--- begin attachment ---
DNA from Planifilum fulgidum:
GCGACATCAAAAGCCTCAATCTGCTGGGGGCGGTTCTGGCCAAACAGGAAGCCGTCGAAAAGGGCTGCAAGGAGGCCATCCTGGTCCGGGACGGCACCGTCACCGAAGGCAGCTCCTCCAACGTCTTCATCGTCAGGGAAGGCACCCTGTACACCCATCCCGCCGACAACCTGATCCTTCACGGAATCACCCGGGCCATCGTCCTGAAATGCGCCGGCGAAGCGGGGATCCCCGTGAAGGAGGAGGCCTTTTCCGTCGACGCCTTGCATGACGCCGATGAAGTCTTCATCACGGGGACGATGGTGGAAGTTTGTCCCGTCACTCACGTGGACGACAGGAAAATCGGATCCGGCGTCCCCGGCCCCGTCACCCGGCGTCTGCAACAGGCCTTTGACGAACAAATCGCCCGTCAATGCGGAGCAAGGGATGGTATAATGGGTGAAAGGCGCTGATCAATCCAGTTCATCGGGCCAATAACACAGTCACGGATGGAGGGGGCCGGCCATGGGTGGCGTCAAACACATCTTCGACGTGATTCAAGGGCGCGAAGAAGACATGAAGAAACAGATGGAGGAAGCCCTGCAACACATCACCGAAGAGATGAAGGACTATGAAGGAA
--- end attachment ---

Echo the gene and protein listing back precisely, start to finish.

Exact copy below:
DNA from Planifilum fulgidum:
GCGACATCAAAAGCCTCAATCTGCTGGGGGCGGTTCTGGCCAAACAGGAAGCCGTCGAAAAGGGCTGCAAGGAGGCCATCCTGGTCCGGGACGGCACCGTCACCGAAGGCAGCTCCTCCAACGTCTTCATCGTCAGGGAAGGCACCCTGTACACCCATCCCGCCGACAACCTGATCCTTCACGGAATCACCCGGGCCATCGTCCTGAAATGCGCCGGCGAAGCGGGGATCCCCGTGAAGGAGGAGGCCTTTTCCGTCGACGCCTTGCATGACGCCGATGAAGTCTTCATCACGGGGACGATGGTGGAAGTTTGTCCCGTCACTCACGTGGACGACAGGAAAATCGGATCCGGCGTCCCCGGCCCCGTCACCCGGCGTCTGCAACAGGCCTTTGACGAACAAATCGCCCGTCAATGCGGAGCAAGGGATGGTATAATGGGTGAAAGGCGCTGATCAATCCAGTTCATCGGGCCAATAACACAGTCACGGATGGAGGGGGCCGGCCATGGGTGGCGTCAAACACATCTTCGACGTGATTCAAGGGCGCGAAGAAGACATGAAGAAACAGATGGAGGAAGCCCTGCAACACATCACCGAAGAGATGAAGGACTATGAAGGAA